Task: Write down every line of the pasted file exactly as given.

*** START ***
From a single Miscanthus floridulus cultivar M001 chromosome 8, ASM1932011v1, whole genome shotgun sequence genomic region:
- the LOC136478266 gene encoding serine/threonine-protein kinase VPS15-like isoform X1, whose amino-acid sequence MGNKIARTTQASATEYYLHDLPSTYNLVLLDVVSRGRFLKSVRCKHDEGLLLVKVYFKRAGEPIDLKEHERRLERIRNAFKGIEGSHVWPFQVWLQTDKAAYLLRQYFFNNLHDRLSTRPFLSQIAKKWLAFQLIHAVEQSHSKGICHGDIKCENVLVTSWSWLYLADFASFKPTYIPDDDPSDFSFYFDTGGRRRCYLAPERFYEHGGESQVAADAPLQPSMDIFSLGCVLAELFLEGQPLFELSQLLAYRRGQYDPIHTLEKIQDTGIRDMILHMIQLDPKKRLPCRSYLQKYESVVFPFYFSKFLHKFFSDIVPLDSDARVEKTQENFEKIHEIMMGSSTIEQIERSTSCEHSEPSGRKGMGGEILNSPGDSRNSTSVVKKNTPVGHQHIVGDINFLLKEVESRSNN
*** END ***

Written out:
From a single Miscanthus floridulus cultivar M001 chromosome 8, ASM1932011v1, whole genome shotgun sequence genomic region:
- the LOC136478266 gene encoding serine/threonine-protein kinase VPS15-like isoform X1, whose amino-acid sequence MGNKIARTTQASATEYYLHDLPSTYNLVLLDVVSRGRFLKSVRCKHDEGLLLVKVYFKRAGEPIDLKEHERRLERIRNAFKGIEGSHVWPFQVWLQTDKAAYLLRQYFFNNLHDRLSTRPFLSQIAKKWLAFQLIHAVEQSHSKGICHGDIKCENVLVTSWSWLYLADFASFKPTYIPDDDPSDFSFYFDTGGRRRCYLAPERFYEHGGESQVAADAPLQPSMDIFSLGCVLAELFLEGQPLFELSQLLAYRRGQYDPIHTLEKIQDTGIRDMILHMIQLDPKKRLPCRSYLQKYESVVFPFYFSKFLHKFFSDIVPLDSDARVEKTQENFEKIHEIMMGSSTIEQIERSTSCEHSEPSGRKGMGGEILNSPGDSRNSTSVVKKNTPVGHQHIVGDINFLLKEVESRSNN